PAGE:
When I talk to people about armed conflict today, I usually get one of two responses: “The fighting is so far away and has lasted so long that nothing can be done about it,” or “If only there were stronger military responses, all terrorist groups, like Boko Haram, ISIS, and Al-Qaida, would be defeated.”  

Our experience talking with civilians, security forces, and other stakeholders in conflict zones around the world shows that reality is far more nuanced.

Since its founding in 2003, CIVIC has witnessed modern conflict’s increasingly devastating – and disproportionate – impact on civilians. Today’s wars are often fought in cities, such as Aleppo, Mosul, or Sana’a, with civilians and civilian infrastructure – schools, hospitals, and places of worship – being “collateral damage” or outright targets.  

The failure to protect civilians has both immediate and long-term impacts. Beyond loss of life and livelihood, violence against civilians fuels the cycle of radicalization and violence. A study UNDP released last year on extremism in Africa, for example, found that of people who voluntarily joined extremist groups, 71 percent cited “government action,” including the killing or arrest of a family member or friend, as the main reason. “Stronger” military action may give the illusion of short-term gains, but threatens chances of peace when civilians bear the brunt of it.  

Too many current approaches to conflict ignore this cycle and focus solely on the armed actors involved. Treating civilians as an afterthought is a sure way to ensure that several decades from now, we’ll still hear those same two responses to conflict that I am hearing today. 

In stark contrast, innovative approaches in the field of Civilian Harm Mitigation (“CHM”) recognize civilians as a vital constituency that deserves to be at the center of conversations, strategy, and study. Calling for armed actors to take measures to prevent, minimize, and address civilian harm resulting from their operations, CHM initiatives are quietly but steadily creating momentum to change conflict dynamics.  

 In Nigeria, for example, the government is on the verge of adopting a national policy on the protection of civilians that would apply to all of its agencies. Forums in the conflict-affected North-East are bringing together communities and local security forces around a shared protection agenda.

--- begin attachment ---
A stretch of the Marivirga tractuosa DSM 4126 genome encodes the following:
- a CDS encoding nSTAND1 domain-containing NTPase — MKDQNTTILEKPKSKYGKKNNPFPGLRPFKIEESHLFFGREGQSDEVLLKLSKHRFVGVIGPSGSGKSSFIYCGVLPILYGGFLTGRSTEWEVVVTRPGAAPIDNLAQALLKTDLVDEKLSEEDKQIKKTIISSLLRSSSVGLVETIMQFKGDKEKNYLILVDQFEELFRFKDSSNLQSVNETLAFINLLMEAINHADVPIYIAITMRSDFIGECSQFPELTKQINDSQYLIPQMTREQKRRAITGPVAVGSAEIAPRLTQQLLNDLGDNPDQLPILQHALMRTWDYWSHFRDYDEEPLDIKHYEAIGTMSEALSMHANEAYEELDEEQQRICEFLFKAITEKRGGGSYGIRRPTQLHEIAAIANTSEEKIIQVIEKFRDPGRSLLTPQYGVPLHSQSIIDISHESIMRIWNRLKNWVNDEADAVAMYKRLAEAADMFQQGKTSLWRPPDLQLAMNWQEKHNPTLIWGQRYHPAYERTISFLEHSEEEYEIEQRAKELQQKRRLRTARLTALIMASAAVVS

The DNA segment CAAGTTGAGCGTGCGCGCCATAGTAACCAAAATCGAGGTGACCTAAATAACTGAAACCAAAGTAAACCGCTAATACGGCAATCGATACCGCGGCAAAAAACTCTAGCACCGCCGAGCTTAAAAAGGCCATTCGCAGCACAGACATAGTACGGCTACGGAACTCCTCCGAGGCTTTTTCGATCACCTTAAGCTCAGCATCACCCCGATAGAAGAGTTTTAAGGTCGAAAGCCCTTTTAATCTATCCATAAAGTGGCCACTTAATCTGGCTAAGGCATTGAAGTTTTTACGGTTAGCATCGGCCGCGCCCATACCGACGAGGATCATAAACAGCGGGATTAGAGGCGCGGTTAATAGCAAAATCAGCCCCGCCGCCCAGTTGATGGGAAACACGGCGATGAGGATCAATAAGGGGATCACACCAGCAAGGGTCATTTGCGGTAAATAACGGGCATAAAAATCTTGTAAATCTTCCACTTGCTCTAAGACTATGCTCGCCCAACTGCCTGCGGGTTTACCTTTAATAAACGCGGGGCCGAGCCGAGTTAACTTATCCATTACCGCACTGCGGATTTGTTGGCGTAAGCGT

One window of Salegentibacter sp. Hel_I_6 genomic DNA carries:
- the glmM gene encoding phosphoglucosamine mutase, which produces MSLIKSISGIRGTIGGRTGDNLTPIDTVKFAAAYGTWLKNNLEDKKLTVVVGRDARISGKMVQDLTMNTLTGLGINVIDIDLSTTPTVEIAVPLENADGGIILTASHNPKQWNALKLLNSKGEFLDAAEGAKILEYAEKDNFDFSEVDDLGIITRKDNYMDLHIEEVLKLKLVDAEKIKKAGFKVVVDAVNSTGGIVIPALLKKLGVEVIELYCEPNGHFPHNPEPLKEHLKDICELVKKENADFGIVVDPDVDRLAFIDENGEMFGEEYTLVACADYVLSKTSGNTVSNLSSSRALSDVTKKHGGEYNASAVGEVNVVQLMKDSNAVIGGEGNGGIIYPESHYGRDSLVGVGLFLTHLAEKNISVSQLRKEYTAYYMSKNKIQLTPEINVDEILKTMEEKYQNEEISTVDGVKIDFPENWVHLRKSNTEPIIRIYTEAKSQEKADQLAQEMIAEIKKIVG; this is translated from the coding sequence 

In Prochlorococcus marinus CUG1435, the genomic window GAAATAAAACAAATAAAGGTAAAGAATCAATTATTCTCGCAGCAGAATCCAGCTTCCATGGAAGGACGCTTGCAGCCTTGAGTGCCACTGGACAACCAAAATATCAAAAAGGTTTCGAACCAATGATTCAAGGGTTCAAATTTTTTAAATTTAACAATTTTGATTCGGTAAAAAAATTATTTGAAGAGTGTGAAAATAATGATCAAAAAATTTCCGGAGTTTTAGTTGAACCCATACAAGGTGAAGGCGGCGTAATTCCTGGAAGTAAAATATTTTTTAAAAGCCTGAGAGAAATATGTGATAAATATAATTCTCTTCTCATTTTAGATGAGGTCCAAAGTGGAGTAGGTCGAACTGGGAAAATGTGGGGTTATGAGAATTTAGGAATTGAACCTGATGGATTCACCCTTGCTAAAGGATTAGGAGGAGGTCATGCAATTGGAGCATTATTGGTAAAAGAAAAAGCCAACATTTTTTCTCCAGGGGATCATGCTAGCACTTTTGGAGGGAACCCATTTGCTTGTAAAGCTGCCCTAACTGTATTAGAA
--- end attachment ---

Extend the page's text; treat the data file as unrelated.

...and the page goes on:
In Iraq, security forces in Baghdad and Erbil are receiving specialized training on civilian protection as they strive to reestablish state authority in areas reclaimed from ISIS.  

In Ukraine, the government is establishing a mechanism to track, analyze, and respond to civilian harm, with the goal of limiting and modifying its military operations to better protect civilians.  

Across Africa, CIVIC and its partners are studying the structural obstacles currently limiting UN peacekeeping missions’ ability to implement their mandate to protect civilians, and working with the UN to remove those obstacles. 

These pioneering tools and research-based approaches are cause for hope at a time when the world desperately needs it. The days of accepting significant civilian casualties as an unwelcome but unavoidable consequence of conflict must end. We can do more to protect civilians, and because we can, we must.  

Today at the Pearson Global Forum, experts from government, civil society, military, and academia are coming together “for the purposes of informing and developing new strategies to prevent, resolve, and recover from conflict.” The young but promising field of CHM is among these new strategies. The Forum, with its multidisciplinary approach, is a welcome opportunity to give these new initiatives more of the attention they deserve and, with increased understanding of their potential, for additional research and resources to follow.  

 

Image courtesy of UN Photo/Albert Gonzalez Farran
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